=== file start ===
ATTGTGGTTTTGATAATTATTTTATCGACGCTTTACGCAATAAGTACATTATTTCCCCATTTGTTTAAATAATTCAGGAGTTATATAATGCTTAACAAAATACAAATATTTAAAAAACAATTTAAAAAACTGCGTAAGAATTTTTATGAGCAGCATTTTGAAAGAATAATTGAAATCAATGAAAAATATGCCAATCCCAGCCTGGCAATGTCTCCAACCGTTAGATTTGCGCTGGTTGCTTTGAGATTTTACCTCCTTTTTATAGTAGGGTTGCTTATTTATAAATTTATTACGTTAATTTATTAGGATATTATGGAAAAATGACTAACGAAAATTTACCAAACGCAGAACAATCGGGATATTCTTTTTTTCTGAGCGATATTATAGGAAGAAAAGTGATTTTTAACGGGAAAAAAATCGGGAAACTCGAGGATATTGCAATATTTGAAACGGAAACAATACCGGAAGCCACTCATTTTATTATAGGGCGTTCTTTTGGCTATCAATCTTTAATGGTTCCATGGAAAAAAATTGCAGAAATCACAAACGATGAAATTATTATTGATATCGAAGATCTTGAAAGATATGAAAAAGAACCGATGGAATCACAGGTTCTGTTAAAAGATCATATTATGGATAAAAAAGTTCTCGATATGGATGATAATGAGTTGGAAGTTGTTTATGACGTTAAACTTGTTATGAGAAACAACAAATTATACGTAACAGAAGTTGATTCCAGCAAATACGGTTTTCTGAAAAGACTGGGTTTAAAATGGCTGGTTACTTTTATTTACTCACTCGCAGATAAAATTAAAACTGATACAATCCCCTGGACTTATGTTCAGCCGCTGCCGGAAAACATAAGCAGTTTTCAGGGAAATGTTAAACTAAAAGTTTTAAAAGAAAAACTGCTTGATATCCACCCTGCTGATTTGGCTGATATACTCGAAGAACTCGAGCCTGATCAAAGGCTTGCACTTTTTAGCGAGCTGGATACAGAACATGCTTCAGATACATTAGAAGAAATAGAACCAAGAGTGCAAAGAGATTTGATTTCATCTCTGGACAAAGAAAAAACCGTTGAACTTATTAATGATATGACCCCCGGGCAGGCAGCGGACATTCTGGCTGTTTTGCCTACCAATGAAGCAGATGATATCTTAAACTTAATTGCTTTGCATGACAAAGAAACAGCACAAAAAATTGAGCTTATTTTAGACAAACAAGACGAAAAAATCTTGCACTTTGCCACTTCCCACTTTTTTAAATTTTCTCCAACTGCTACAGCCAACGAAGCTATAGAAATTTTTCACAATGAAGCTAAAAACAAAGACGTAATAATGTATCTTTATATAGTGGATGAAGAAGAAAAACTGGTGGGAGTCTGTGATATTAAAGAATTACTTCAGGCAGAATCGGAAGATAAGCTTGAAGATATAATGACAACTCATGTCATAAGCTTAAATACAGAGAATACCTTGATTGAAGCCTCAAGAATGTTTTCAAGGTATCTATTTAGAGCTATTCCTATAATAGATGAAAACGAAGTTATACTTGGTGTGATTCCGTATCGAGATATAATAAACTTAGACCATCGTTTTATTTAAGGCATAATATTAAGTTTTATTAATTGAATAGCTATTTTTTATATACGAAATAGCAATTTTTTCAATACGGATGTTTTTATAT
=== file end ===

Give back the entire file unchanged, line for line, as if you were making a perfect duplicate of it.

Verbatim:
ATTGTGGTTTTGATAATTATTTTATCGACGCTTTACGCAATAAGTACATTATTTCCCCATTTGTTTAAATAATTCAGGAGTTATATAATGCTTAACAAAATACAAATATTTAAAAAACAATTTAAAAAACTGCGTAAGAATTTTTATGAGCAGCATTTTGAAAGAATAATTGAAATCAATGAAAAATATGCCAATCCCAGCCTGGCAATGTCTCCAACCGTTAGATTTGCGCTGGTTGCTTTGAGATTTTACCTCCTTTTTATAGTAGGGTTGCTTATTTATAAATTTATTACGTTAATTTATTAGGATATTATGGAAAAATGACTAACGAAAATTTACCAAACGCAGAACAATCGGGATATTCTTTTTTTCTGAGCGATATTATAGGAAGAAAAGTGATTTTTAACGGGAAAAAAATCGGGAAACTCGAGGATATTGCAATATTTGAAACGGAAACAATACCGGAAGCCACTCATTTTATTATAGGGCGTTCTTTTGGCTATCAATCTTTAATGGTTCCATGGAAAAAAATTGCAGAAATCACAAACGATGAAATTATTATTGATATCGAAGATCTTGAAAGATATGAAAAAGAACCGATGGAATCACAGGTTCTGTTAAAAGATCATATTATGGATAAAAAAGTTCTCGATATGGATGATAATGAGTTGGAAGTTGTTTATGACGTTAAACTTGTTATGAGAAACAACAAATTATACGTAACAGAAGTTGATTCCAGCAAATACGGTTTTCTGAAAAGACTGGGTTTAAAATGGCTGGTTACTTTTATTTACTCACTCGCAGATAAAATTAAAACTGATACAATCCCCTGGACTTATGTTCAGCCGCTGCCGGAAAACATAAGCAGTTTTCAGGGAAATGTTAAACTAAAAGTTTTAAAAGAAAAACTGCTTGATATCCACCCTGCTGATTTGGCTGATATACTCGAAGAACTCGAGCCTGATCAAAGGCTTGCACTTTTTAGCGAGCTGGATACAGAACATGCTTCAGATACATTAGAAGAAATAGAACCAAGAGTGCAAAGAGATTTGATTTCATCTCTGGACAAAGAAAAAACCGTTGAACTTATTAATGATATGACCCCCGGGCAGGCAGCGGACATTCTGGCTGTTTTGCCTACCAATGAAGCAGATGATATCTTAAACTTAATTGCTTTGCATGACAAAGAAACAGCACAAAAAATTGAGCTTATTTTAGACAAACAAGACGAAAAAATCTTGCACTTTGCCACTTCCCACTTTTTTAAATTTTCTCCAACTGCTACAGCCAACGAAGCTATAGAAATTTTTCACAATGAAGCTAAAAACAAAGACGTAATAATGTATCTTTATATAGTGGATGAAGAAGAAAAACTGGTGGGAGTCTGTGATATTAAAGAATTACTTCAGGCAGAATCGGAAGATAAGCTTGAAGATATAATGACAACTCATGTCATAAGCTTAAATACAGAGAATACCTTGATTGAAGCCTCAAGAATGTTTTCAAGGTATCTATTTAGAGCTATTCCTATAATAGATGAAAACGAAGTTATACTTGGTGTGATTCCGTATCGAGATATAATAAACTTAGACCATCGTTTTATTTAAGGCATAATATTAAGTTTTATTAATTGAATAGCTATTTTTTATATACGAAATAGCAATTTTTTCAATACGGATGTTTTTATAT